At the beginning of the Parsha, there is an exchange between Hashem and Bilam that is difficult to understand.
First Hashem tells Bilam that he cannot go with Balak’s emissaries. So Bilam turns them away.
But then a second more dignified entourage comes to ask Bilam to reconsider. This time when Bilam asks Hashem says OK.
As Bilam is on his way, an angel stops him and informs Bilam that Hashem is angry, because he decided to go to Balak.
Two questions jump out:
1) Why does Hashem change His tune- first telling Bilam he can’t go and then saying that he can go?
2)Once Hashem tells Bilam that he can go, why does he get angry with Bilam for going?
Rabbi Jonathan Sacks suggests that the entirety of the Divine Will is expressed the first night when Bilam presents the request: G-d unequivocally answers: Lo Telech Imahem.” Period. End of Discussion.
Then Bilam, due to greed and ego, comes back the next night and asks Hashem again. The answer is the same: Hashem does not want Bilam to go. Nevertheless it is clear Bilam wants to go. And we have a fundamental belief, expressed by the Rabbis and quoted by Rashi:
“Bderech SheAdam Rotzeh Leylech Bah Molichin Oto.”
G-d’s not going to stop you from doing something that you want to do- even when He’s against it.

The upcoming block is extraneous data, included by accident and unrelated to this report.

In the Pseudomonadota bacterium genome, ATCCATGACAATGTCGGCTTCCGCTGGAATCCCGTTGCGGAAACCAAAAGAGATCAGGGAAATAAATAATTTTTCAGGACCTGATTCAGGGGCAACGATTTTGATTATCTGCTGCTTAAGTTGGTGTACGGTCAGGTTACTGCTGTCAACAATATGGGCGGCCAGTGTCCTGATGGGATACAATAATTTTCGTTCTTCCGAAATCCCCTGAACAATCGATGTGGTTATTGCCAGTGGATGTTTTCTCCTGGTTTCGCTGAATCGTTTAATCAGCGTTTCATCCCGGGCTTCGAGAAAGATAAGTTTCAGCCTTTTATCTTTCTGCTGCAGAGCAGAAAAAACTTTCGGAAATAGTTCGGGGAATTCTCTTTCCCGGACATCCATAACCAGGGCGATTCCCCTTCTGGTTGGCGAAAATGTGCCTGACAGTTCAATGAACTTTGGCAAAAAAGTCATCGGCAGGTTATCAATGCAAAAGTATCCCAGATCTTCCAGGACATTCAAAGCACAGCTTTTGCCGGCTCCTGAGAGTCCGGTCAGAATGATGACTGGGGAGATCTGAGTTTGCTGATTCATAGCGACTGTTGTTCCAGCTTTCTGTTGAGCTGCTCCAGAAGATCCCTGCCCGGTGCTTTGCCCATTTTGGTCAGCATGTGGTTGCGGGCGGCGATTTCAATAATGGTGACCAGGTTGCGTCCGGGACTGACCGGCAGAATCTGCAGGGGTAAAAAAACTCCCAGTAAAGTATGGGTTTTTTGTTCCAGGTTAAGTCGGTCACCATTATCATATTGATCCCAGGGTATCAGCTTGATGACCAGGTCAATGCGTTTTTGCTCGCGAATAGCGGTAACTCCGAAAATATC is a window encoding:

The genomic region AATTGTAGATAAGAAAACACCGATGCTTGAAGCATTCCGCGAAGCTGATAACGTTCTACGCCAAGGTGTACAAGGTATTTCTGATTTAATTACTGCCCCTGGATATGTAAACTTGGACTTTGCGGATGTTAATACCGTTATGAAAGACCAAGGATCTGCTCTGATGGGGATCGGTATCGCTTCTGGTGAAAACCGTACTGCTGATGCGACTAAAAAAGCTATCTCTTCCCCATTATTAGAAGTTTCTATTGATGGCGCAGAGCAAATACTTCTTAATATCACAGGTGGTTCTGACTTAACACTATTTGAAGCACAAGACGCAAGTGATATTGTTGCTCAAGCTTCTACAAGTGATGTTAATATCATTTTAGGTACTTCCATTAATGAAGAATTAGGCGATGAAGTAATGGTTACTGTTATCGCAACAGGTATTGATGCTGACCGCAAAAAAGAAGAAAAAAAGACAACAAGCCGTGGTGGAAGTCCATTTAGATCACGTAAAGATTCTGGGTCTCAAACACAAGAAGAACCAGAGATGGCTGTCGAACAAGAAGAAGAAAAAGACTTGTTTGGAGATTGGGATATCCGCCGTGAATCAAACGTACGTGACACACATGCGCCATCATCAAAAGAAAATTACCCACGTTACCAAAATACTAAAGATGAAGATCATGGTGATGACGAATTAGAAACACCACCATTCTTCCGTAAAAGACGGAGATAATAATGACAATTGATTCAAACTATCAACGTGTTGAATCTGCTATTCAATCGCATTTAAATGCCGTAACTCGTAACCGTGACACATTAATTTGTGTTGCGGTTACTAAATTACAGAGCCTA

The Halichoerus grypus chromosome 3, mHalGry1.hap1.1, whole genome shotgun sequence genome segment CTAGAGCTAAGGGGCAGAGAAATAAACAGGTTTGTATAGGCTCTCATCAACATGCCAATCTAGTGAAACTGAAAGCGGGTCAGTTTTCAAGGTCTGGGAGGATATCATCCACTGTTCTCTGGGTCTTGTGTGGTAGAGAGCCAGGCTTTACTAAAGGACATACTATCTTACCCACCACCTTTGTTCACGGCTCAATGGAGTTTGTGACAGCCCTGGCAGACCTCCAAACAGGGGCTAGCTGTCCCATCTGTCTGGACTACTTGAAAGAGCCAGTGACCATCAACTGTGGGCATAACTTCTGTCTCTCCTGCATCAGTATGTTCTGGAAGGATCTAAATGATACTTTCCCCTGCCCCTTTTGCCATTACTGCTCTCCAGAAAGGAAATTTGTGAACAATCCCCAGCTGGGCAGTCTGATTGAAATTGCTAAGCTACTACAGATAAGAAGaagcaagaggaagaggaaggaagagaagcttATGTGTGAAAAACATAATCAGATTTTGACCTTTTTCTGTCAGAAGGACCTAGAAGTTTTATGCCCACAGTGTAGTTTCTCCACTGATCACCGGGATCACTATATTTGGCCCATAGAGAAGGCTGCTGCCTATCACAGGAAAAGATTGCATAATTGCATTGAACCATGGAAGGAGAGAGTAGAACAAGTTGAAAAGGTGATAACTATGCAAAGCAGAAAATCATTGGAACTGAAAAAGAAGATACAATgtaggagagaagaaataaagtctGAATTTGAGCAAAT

So Hashem is consistent. He doesn’t want Bilam to go. But G-d only speaks once. Bilam chooses not to listen, so when Hashem is approached again He tells Bilam, “Go- ie do what you want.” And when Bilam indeed does what he wants, Hashem stops him by means of the angel to make sure Bilam understands G-d’s displeasure at the situation.
In this light I can understand the importance of this episode. We can learn a great deal about the importance of saying no, as well as taking no for an answer.
For many our tendency is to always say yes. It’s usually more fun and always easier to just say yes. But there are times when we must say no. We must say no to others in order that we don’t overextend ourselves. Saying no can help strengthen our values, strengthen our identity, and strengthen our confidence.
We must sometimes say no to our children in order to create limits and impress upon them boundaries and proper living- in society and within our religion.
And at times we must be willing to take no for an answer. When we pray to Hashem and we don’t get the results we had hoped for, it is an opportunity to practice taking no for an answer, to reorient ourselves, and to consider how changes in our plans might actually be for the best.
Let us utilize Parshat Balak to remember that “No” is not always a mean or negative word. In order to live well adjusted lives within a growth mindset, it is important for us to sometimes say no, and to be able to take no for an answer.